European "currency wars"

March 18 2015


  • Daniel Murray (EFG Asset Management)

  • Anezka Christovova  (Credit Suisse)

  • John Plender (Financial Times)

  • Lena Komileva (G+ Economics)


When the President of the SNB, Thomas Jordan, announced that the central bank would abandon its long-standing policy of holding the Swiss franc below its SF1.20/€ ceiling, all hell broke out – and not just in Switzerland. The immediate result was a 28% appreciation of the SF, though it has since drifted back down to almost SF1.06/€. And then the pressure shifted to the other significant currency that is de facto pegged to the euro: the Danish krone. Now, speculators are mounting an attack on the Swedish krona – and I am sure that there are other currencies already on their radar.

What officialdom can do when pressure on a currency is upward is limited. However, we now have negative interest rates in both Switzerland and Denmark – and top Swiss corporates are able to raise 10-year money at pretty much 0%.

This is new territory, but – with the euro subject to a battering every time ‘Grexit’ appears on the horizon – it looks like it is going to hang around for a while. What are the implications? Is it, on balance, a good or bad thing? What responsibilities does a bank have towards the markets in its currency (if any)? And where will speculators turn next?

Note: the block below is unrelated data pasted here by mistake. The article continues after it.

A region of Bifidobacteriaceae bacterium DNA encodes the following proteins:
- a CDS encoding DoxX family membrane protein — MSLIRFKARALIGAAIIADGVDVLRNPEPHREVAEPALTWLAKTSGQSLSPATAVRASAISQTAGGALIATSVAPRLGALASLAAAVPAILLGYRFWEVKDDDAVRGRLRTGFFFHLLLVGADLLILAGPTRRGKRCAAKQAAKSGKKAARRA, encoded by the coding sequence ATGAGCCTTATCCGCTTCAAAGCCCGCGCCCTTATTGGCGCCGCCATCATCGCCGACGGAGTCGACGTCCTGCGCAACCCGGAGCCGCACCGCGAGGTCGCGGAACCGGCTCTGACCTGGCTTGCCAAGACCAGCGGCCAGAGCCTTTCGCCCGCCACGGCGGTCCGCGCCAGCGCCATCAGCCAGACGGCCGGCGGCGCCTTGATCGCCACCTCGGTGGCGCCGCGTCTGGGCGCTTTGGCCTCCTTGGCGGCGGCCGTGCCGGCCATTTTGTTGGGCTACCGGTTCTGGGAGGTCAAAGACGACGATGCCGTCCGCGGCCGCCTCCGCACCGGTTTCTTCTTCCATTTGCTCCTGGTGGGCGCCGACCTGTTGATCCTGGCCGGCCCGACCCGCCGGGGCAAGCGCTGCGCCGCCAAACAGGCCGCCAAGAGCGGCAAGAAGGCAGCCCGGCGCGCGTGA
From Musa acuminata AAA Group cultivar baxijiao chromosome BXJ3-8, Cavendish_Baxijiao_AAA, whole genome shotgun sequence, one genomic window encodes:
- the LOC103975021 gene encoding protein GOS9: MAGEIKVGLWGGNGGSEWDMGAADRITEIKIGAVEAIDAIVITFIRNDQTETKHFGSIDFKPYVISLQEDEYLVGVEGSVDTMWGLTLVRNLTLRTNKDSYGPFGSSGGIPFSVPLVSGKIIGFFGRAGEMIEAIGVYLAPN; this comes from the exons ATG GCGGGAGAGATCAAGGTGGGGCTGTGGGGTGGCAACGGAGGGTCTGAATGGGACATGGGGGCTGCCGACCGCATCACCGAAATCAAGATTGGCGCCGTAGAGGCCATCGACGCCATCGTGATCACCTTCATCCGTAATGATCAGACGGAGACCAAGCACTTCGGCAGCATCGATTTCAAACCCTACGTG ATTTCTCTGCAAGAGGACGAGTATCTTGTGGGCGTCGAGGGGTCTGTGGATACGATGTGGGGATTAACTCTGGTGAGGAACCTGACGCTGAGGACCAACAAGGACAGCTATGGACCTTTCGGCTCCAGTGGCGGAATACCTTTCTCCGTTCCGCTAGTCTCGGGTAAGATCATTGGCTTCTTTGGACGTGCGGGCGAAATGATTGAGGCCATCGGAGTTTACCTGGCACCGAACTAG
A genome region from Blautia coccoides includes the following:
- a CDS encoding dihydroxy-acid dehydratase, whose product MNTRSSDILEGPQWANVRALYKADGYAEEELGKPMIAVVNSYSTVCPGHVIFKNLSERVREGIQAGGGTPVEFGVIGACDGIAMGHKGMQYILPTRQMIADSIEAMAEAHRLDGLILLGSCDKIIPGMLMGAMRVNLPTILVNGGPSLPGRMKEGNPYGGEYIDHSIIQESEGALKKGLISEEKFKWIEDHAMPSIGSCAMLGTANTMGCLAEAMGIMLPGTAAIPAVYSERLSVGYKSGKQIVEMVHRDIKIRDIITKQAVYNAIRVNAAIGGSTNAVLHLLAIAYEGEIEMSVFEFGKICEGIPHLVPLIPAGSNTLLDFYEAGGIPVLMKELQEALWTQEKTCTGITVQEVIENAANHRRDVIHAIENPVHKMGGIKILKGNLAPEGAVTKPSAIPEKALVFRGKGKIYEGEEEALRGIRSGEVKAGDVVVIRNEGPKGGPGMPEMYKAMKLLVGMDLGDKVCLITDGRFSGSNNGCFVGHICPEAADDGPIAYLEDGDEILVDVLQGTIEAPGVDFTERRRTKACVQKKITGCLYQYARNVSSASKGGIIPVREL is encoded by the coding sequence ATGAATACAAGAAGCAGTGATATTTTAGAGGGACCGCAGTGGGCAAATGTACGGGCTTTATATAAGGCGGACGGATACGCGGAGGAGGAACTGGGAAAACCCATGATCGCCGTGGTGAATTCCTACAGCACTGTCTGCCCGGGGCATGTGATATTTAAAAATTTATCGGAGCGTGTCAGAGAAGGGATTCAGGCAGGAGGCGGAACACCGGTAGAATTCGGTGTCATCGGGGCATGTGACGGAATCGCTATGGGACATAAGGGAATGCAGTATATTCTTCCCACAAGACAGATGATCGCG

These are legitimate questions – as are concerns about the macroeconomic impact of FX volatility. We are, therefore, delighted that (with the help of our friends at the British-Swiss Chamber of Commerce) we have been able to pull together a distinguished panel to give the various issues a public airing:

  • Daniel Murray is head of research at EFG Asset Management and chief economist at EFG Private Bank. He was formerly an economist at Smithers, Merrill Lynch and Russell Investments. He has a PhD in Economics and was the 2009 winner of the CFA UK’s Wincott Prize.
  • Anezka Christovova is the lead FX strategist in London for Credit Suisse. She covers the G10 currency universe with main focus on the Swiss Franc. Anezka joined Credit Suisse in 2010.
  •  John Plender has been a senior editorial writer and columnist at the Financial Times since 1981. He served as financial editor of The Economist between 1974 and 1980, before leaving to join the Foreign Office’s policy planning staff. John also chairs the CSFI’s Advisory Council.
  •  Lena Komileva is the chief economist and managing director of G+ Economics. Lena was previously senior vice president and global head of G10 strategy at Brown Brothers Harriman, and director and global head of G7 market economics at Tullett Prebon. She has also been an adviser to ACI, The Financial Markets Association and the World Gold Council.